Bershing said, “This was a good example of multiple agency cooperation, working together under a tight time frame and deadline to complete the project.” That collaboration helped the TAMC to estimate Michigan’s total number of culverts at 196,000 with a replacement value of $1.48 billion. It also found that Michigan’s local agencies own and maintain 7.3 to 9.2 million feet of culvert assets—or 1,798 miles (the distance from Houghton, Michigan to Miami, Florida)—with most being corrugated steel pipe. Another key finding from the pilot was that a majority—67.2 percent—of culverts held a condition rating of a 6 or better on a 10-point scale.
Participating agencies benefitted not only from the results but also from the processes developed by the project team. These processes gave the agencies useful strategies for managing their assets and guidance for developing proactive management strategies.
“It’s rewarding to be recognized for the hard work we put in on this project”, said Bershing. Gilbertson echoed his colleague, saying, “I’m honored that we were recognized by the APWA for the work that we put into the culvert pilot last year. We are truly thankful to all those individuals who made this possible.”
Gilbertson and Bershing share this recognition with the entire project team and the 49 participating agencies. Without their support, this culvert project would not have been a success.
The final report for the pilot study is available on the TAMC website: https://www.michigan.gov/documents/tamc/TAMC_2018_Culvert_Pilot_Report_Complete_634795_7.pdf
Michigan Tech Surveying Engineering participated in MiCareer Quest Northwest 2019 in Traverse City on Thursday, May 22 at the Grand Traverse County Civic Center. MiCareer Quest is a “multi-industry career exploration event” sponsored and supported by industry, employers, trades, and educators throughout Michigan. The event, primarily put together by Michigan WORKS!, is an effort to expose students to a myriad of career opportunities. The Michigan Society of Professional Surveyors Outreach and Education Committee, headed by Jason Juilleret, PS, a Land Surveyor with Gourdie-Fraser and Michigan Tech grad, secured a booth for the Society, inviting Michigan Tech to participate along with two Surveyors from the Michigan Department of Natural Resources. Professor of Practice, Joe Foster, was able to bring a virtual sandbox and information about Michigan Tech, specifically the Surveying Engineering program to share with the 2000 9th grade students from 30 different school districts. The event gave the students the opportunity to experience 60 employers representing 100 different occupations. Michigan Tech was unique as it was one of the educators in attendance, giving the opportunity to spread the word of Michigan Tech, Surveying Engineering and the Surveying Profession as a whole.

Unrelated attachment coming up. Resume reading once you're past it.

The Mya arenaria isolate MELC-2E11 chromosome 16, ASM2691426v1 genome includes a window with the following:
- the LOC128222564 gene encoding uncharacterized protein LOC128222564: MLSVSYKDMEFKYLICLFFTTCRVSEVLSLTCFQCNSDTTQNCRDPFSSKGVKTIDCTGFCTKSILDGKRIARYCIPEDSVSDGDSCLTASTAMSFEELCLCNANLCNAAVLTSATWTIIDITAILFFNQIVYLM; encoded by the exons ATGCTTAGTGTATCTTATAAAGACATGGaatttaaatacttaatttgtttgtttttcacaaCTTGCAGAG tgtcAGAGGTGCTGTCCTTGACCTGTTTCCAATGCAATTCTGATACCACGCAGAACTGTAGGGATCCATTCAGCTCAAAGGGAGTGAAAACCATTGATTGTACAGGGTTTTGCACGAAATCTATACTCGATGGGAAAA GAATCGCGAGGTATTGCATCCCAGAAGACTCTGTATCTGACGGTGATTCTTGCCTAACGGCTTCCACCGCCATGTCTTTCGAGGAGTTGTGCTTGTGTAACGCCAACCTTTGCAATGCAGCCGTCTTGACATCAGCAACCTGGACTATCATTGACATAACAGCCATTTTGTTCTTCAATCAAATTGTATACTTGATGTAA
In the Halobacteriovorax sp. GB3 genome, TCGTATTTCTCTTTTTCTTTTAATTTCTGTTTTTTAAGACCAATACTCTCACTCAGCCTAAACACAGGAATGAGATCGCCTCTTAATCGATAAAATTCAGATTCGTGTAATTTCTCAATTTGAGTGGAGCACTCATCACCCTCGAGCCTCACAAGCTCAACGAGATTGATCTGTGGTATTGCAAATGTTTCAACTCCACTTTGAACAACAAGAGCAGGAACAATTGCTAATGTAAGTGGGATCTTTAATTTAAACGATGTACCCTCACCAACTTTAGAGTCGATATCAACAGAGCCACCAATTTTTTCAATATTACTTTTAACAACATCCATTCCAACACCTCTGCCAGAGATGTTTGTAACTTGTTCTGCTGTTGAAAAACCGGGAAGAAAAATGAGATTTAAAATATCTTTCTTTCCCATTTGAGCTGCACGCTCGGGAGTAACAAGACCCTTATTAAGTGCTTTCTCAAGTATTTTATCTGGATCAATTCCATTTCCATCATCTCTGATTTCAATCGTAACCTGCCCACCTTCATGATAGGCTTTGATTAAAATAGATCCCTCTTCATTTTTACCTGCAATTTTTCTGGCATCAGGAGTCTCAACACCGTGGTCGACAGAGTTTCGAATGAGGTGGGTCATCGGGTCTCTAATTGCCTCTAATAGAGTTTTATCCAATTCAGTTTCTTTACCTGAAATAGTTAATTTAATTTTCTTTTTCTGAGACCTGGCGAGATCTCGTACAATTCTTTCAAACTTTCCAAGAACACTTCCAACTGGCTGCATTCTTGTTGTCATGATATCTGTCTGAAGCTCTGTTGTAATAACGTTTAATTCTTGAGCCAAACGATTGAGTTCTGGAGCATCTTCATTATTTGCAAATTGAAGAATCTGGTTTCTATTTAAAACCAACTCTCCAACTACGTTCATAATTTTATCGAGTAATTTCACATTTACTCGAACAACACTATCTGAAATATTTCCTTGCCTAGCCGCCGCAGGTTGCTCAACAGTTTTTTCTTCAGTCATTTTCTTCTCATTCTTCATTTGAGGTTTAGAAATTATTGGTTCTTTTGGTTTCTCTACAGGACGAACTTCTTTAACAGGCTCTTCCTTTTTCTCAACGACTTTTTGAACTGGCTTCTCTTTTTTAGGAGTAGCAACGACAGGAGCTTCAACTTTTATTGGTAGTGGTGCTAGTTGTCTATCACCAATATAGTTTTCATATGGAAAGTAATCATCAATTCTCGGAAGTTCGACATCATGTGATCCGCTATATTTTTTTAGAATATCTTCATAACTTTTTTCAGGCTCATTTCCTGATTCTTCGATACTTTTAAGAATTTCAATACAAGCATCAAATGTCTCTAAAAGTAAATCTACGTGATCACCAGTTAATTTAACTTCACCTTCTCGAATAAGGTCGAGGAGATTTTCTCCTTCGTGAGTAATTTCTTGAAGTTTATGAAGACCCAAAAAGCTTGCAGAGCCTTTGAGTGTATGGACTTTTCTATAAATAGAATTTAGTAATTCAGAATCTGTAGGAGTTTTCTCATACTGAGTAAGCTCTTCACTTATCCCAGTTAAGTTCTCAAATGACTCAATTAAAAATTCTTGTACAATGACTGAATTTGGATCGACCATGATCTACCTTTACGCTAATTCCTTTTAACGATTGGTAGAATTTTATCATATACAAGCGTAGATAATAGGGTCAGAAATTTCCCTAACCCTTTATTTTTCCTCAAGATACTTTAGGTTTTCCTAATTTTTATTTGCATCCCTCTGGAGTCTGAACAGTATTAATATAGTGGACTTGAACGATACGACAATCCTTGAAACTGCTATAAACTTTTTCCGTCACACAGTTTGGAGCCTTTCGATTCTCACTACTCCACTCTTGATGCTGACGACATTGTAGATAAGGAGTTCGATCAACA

For more information on the event, visit here.
The 2019 National Finals for the American Institute of Steel Construction (AISC) Student Steel Bridge Competition took place May 31 to June 1 at Southern Illinois University, Carbondale.
The student teams are challenged to develop a scale-model steel bridge. The team must determine how to fabricate their bridge and then plan for an efficient assembly under timed construction at the competition.
The Michigan Tech Steel Bridge Team placed eighth (out of 41) overall at the National competition. In addition to their overall finish, they ranked fifth in efficiency, sixth in stiffness, and eighth in construction speed. Great job team!